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HARD DISK DRIVES 289 trio, Control Data, Burroughs, and Digital Equipment followed IBM's entry into HDDs in the 1960s. Some independent companies, such as Bryant Computer Products and Data Products, also emerged in the early 1960s to develop disk drives for sale to computer manufacturers that had not yet made their own, nota- bly Sylvania, RCA, Honeywell, and Univac. In the late 1960s, after IBM secured its position as the clearly dominant mainframe maker, a new wave of independent companies emerged to make disk drives that were "plug compatible" with IBM systems: Memorex, Potter Instrument, Marshall Laboratories, and Information Storage Systems. Without incurring IBM' s R&D expenses, the plug compatible companies were able to offer disk drives identical to or better than IBM's at a much lower price. Plug compatibility was not limited to IBM systems but ex- tended to systems made by other computer manufacturers as well. A parallel trend, but on a smaller scale, was evident in Japan and Europe. In Japan, the principal computer companies made their own disk drives: NEC, Fujitsu, Hitachi, and Toshiba all entered in the mid-to-late 1960s. Only in the 1970s did Japanese companies attempt to market disk drives to non-Japanese customers in the U.S. market; until then the size of the market for Japanese com- puters limited the market for their disk drives. A smaller domestic market also meant fewer independent Japanese disk drive companies entered in the 1970s as alternative sources of supply; the principal ones were Mitsubishi and Hokushin Electric Works. In Europe Siemens and Philips made disk drives for their own computer systems, while Data Recording Instruments and BASE produced for the original equipment market (OEM). Data Recording Instruments was Europe's first firm to ship HDDs in 1968. Honeywell-Bull (later CII-Honeywell Bull and then Bull Peripherals) engaged in both captive and OEM production. In Eastern Europe COMECON organized the computer industry in such a way that DZU of Bulgaria was designated as the principal disk drive supplier for all computers in the region and became the most vertically integrated producer in the world. Only in rare cases did European disk drives find their way into American or Japanese com- puter systems. Thus, throughout the 1960s and 1970s, the relative positions of the U.S., Japanese, and European disk drive industries could be explained by incorporation of their products into the systems manufactured by their respective national or regional computer industries.2 During the 1970s captive production remained the largest channel for disk drives, though the relative importance of the original equipment market grew. Led by Control Data, Diablo Systems, CalComp, and Memorex, the OEM segment reached $631 million in sales revenues in 1979 but was still well below the $2.8 billion associated with captive production (Disk/ 2A major exception to this general tendency was the success of Control Data in selling to European computer manufacturers. It claimed the bulk of the world's shipments of "noncaptive" drives in the 1 960s and still almost half by the late 1970s. IBM's disk drives were solely for IBM computers.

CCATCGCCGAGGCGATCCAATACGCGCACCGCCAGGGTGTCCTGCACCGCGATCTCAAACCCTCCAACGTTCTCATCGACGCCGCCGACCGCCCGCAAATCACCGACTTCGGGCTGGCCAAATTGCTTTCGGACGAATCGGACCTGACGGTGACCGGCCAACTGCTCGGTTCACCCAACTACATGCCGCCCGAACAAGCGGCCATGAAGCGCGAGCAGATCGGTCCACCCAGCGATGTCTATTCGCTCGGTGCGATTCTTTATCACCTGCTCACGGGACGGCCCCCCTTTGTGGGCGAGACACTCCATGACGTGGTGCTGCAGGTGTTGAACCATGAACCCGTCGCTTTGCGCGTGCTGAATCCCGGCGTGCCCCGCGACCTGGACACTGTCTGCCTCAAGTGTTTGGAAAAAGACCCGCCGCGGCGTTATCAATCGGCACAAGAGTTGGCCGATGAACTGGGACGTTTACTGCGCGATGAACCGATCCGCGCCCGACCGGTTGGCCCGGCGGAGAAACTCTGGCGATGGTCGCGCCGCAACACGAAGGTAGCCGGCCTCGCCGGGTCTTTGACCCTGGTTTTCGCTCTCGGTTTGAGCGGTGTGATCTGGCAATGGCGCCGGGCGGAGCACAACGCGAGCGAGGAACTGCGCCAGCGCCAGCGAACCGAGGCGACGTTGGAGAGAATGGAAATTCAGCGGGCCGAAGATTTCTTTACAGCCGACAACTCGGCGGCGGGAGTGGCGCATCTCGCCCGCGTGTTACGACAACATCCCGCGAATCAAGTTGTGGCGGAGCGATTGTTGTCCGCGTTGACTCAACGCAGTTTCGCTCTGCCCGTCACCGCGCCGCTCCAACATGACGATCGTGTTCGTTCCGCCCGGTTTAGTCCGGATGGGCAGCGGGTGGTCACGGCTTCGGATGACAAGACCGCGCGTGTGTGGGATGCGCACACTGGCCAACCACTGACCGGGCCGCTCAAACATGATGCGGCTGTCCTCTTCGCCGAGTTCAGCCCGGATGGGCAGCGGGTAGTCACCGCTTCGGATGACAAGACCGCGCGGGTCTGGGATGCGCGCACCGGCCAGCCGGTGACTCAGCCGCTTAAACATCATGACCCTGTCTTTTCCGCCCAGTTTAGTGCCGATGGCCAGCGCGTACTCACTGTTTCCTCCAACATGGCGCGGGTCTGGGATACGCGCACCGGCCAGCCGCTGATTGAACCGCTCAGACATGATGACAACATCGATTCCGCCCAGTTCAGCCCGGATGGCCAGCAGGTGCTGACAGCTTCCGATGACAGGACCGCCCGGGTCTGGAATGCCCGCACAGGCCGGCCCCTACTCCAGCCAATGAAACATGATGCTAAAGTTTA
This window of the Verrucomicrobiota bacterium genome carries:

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290 U.S. INDUSTRYIN2000 Trend, 1980~. In 1979, American firms had 81.1 percent of the global HDD market, Japan 14.3 percent, and Europe the remainder. Between them, IBM and Control Data controlled just short of 40 percent of the market. The Personal Computer and the Desktop Disk Drive Up to this point the story conforms strongly to an explanation of competitive advantage through path dependence and increasing returns; the large U.S. market for mainframes, and later minicomputers, gave the American disk drive firms an unassailable long-term advantage. But it does not account for the divergence in the fortunes of the American disk drive and computer industries after 1980 when both came under greater global competitive pressures. For the computer industry, a watershed event was the debut of the IBM PC in 1981. The PC defined the dominant design in the industry for many years (Langlois, 1992; Anderson, 1995~. In addition to setting the standard for what a desktop computer should look like, it featured an open architecture that attracted the entry not only of some of IBM's established mainframe and minicomputer rivals but de novo start-ups that set out to manufacture IBM clones. Compaq and Dell became two of the most important American entrants, but more interesting are the many new clone makers that emerged outside the U.S., especially Taiwan, Korea, and Japan. Daewoo, Epson, Hyundai, Acer, and scores of other smaller companies collectively dispersed the production of computers. As a result, the global market share of U.S. computer makers steadily eroded during the 1980s and early l990s. The U.S. share of the worldwide computer market, including mainframes, fell from 88 percent in 1983 to around 56 percent by 1992. During the same period Japanese market share in the computer industry increased from 8 percent to 30 percent.3 The same open architecture that attracted the new clone manufacturers also stimulated entry into peripheral equipment. Where mainframe and minicomputer manufacturers made many of their own peripherals and components, the assem- blers of personal computers almost entirely outsourced their production. Japa- nese, Korean, and Taiwanese producers of keyboards, floppy disk drives, moni- tors, DRAMs, and motherboards displaced U.S. firms in peripherals and components even more dramatically than American companies had been dis- placed in the PC market. Given these trends, and the development of national clusters of computer- related capabilities in these countries, one might have expected other Asian com- panies to erode America's position in HDDs. Much the same competitive dy- namics faced the HDD industry as disk drives were adapted to fit into a PC. Drive sizes decreased from 14-inch and 8-inch diameters in the 1970s to 5.25 inches in 1980 and 3.5 inches in 1983. An explosion of some 100 new entrants, 3Global computer market shares were calculated from the Datamation 100 for various years.